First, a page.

Yet another class action lawsuit has been filed against Nintendo of America regarding the Joy-Con drift issue that the company seems to have been ignoring so far.
This lawsuit was filed in Seattle, and calls the Joy-Con controllers defective for registering movement when there is no movement input on any of the controller’s parts. It goes on to say that the issue significantly hinders gameplay, and compromises on the console’s overall functionality.
Interestingly, the lawsuit also notes that an expert has reviewed the issue. They came to the conclusion that extensive wear on the part in question is the cause of the drift issue. They outline that as the steel brushes the inside of the joystick when it is moved back and forth, it quietly wears away the soft carbon material of the pad that the joystick sits on. This changes the electrical resistance in the area, which triggers the issue.
Essentially, the more a joystick is used, the more it wears away at the pad underneath it. When enough of the material has worn away, Joy-Con drift begins to occur. The more the joystick is used after this, the worse the drift will get. Although once it starts, the controller is compromised and won’t ever be repaired unless a user actually opens it up to fix it.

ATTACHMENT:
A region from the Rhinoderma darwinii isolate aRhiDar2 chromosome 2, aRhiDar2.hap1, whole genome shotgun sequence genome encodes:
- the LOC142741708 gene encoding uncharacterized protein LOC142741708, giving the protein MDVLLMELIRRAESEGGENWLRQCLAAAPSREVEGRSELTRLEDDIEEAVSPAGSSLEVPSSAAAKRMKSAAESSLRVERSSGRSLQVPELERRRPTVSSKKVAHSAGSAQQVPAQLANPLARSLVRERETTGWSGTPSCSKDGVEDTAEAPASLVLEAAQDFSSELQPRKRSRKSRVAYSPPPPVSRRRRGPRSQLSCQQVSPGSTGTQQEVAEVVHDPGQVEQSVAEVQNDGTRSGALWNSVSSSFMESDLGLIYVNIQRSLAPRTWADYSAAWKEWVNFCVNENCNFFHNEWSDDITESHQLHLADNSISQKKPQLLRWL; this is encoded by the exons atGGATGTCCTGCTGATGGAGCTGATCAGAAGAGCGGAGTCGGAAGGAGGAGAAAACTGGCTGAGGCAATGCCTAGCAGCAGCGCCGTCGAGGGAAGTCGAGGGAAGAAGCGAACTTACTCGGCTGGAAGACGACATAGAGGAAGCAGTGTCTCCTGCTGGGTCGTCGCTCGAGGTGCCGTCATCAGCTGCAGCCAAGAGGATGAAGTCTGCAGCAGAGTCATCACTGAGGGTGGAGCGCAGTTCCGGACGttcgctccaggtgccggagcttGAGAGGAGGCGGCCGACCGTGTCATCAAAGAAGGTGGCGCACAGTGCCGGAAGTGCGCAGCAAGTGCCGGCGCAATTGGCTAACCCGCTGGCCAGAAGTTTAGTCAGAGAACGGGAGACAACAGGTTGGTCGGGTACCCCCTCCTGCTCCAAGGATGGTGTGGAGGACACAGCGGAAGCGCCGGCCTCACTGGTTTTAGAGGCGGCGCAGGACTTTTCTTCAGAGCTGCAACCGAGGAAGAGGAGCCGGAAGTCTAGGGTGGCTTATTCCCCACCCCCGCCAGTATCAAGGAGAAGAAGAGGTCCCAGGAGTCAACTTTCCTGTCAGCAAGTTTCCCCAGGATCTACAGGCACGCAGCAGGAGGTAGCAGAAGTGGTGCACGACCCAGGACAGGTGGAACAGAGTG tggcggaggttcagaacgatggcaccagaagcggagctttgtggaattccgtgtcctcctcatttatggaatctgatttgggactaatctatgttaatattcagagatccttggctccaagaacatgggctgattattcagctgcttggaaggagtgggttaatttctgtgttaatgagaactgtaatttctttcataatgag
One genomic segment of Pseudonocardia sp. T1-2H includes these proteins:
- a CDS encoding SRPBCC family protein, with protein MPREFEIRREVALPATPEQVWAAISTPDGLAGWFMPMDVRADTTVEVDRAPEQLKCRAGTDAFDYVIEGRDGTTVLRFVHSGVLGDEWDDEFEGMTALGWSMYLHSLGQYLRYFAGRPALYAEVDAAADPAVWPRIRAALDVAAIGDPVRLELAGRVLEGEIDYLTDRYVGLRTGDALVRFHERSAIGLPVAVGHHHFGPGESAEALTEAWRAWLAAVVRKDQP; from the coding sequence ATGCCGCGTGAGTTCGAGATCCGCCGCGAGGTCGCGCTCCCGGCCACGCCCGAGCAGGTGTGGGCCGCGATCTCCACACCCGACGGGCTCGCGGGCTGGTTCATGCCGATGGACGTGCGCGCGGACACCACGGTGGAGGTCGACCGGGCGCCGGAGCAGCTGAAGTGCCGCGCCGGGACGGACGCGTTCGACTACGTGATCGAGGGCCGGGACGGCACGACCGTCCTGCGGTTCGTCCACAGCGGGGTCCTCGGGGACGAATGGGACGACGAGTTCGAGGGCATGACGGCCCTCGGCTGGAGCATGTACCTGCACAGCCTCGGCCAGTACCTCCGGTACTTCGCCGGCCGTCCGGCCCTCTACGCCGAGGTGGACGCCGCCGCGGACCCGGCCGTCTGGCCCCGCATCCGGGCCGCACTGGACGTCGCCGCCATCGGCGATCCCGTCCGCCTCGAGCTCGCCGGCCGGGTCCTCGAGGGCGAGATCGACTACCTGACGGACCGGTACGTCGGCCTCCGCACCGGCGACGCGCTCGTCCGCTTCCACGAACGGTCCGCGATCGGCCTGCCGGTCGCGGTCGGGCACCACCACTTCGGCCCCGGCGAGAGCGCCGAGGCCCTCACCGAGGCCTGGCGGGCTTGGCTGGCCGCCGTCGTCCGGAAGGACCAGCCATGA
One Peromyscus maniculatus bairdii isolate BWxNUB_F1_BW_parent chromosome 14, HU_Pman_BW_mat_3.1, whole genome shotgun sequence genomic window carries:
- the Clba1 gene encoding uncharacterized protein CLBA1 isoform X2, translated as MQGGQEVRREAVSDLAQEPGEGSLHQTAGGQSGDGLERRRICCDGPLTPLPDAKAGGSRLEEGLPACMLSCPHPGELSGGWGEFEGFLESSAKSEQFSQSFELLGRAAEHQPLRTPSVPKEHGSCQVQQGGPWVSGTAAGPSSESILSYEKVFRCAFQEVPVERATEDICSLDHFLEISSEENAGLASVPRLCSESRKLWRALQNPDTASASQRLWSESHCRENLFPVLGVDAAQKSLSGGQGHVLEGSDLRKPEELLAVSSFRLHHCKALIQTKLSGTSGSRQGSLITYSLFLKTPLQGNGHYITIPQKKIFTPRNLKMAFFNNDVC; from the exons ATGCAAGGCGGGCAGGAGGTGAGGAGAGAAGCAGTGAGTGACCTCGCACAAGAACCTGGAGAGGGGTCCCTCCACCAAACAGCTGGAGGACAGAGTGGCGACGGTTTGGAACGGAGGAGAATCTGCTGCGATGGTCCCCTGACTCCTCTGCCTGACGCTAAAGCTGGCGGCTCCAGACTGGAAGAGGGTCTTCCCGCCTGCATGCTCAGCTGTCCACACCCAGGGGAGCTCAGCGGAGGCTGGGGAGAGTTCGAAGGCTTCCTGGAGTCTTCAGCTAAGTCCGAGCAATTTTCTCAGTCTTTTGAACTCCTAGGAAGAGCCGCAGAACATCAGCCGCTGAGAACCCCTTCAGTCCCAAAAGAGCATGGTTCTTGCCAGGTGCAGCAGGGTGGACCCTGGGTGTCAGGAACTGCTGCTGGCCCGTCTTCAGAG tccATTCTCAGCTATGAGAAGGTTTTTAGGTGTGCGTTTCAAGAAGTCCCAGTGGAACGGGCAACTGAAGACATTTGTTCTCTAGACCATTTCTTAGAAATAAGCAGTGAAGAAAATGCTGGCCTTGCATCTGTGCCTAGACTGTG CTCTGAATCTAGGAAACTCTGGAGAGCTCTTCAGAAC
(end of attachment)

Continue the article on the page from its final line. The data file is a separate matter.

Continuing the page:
The findings line up with what the French consumer organization UFC-Que Choisir found in their lawsuit against Nintendo, which was filed in September.
This new lawsuit notes how Nintendo has garnered international scrutiny over the issue. This is very true. The issue is so widespread that there are YouTubers making a living out of showing users how to fix their controllers.
The lawsuit goes on to mention how while Nintendo is aware of the issue, they continue to sell Joy-Cons as they are. They also regularly refuse to repair the fault for free, even though it is most definitely a manufacturing defect.
Nintendo has moved to have lawsuits on this matter dismissed in the past, but courts have refused. At this moment in time the company is dealing with multiple lawsuits over both standard Joy-Cons, and the same technology in the Switch Lite.
At some point Nintendo will need to come up with a definitive solution to the issue. Whether this is an offer of free repairs for all Joy-Cons, or a product recall and reissue of Joy-Cons with brand new membranes built to withstand the use that Switch controllers see.